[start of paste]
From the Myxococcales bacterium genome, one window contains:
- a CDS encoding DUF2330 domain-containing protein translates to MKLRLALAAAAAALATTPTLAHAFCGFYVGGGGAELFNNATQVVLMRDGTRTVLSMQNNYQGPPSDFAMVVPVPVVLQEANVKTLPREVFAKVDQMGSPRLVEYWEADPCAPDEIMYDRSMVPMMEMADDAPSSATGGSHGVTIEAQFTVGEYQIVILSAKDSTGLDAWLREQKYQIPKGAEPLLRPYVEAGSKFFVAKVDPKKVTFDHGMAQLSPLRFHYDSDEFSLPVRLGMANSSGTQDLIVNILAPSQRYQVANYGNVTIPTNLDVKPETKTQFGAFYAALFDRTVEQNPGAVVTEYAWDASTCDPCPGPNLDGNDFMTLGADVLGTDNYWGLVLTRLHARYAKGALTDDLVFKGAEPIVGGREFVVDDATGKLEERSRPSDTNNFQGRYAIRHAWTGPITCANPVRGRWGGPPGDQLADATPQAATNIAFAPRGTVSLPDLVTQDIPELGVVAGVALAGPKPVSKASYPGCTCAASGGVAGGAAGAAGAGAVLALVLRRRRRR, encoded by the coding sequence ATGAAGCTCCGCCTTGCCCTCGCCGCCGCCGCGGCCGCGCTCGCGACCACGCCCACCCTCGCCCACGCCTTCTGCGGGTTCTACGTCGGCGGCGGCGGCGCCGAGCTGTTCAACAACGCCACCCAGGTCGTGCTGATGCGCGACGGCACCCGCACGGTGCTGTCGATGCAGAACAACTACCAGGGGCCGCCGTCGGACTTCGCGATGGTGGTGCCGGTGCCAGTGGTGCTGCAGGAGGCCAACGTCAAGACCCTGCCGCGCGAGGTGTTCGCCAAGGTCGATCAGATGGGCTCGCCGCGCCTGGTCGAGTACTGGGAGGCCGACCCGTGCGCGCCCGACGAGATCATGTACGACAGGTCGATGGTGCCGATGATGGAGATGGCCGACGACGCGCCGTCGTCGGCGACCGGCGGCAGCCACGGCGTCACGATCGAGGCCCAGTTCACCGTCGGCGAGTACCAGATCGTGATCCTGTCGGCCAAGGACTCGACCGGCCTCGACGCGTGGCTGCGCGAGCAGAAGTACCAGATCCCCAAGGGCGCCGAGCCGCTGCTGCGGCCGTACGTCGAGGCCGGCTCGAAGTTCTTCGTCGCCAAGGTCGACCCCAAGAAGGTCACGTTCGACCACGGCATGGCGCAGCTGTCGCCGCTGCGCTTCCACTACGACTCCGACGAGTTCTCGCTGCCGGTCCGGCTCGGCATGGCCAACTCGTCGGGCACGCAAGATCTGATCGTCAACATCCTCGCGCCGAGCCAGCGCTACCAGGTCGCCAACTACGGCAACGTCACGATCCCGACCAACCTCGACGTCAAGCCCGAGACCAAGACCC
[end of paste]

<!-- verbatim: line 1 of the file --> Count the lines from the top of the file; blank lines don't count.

From the Myxococcales bacterium genome, one window contains: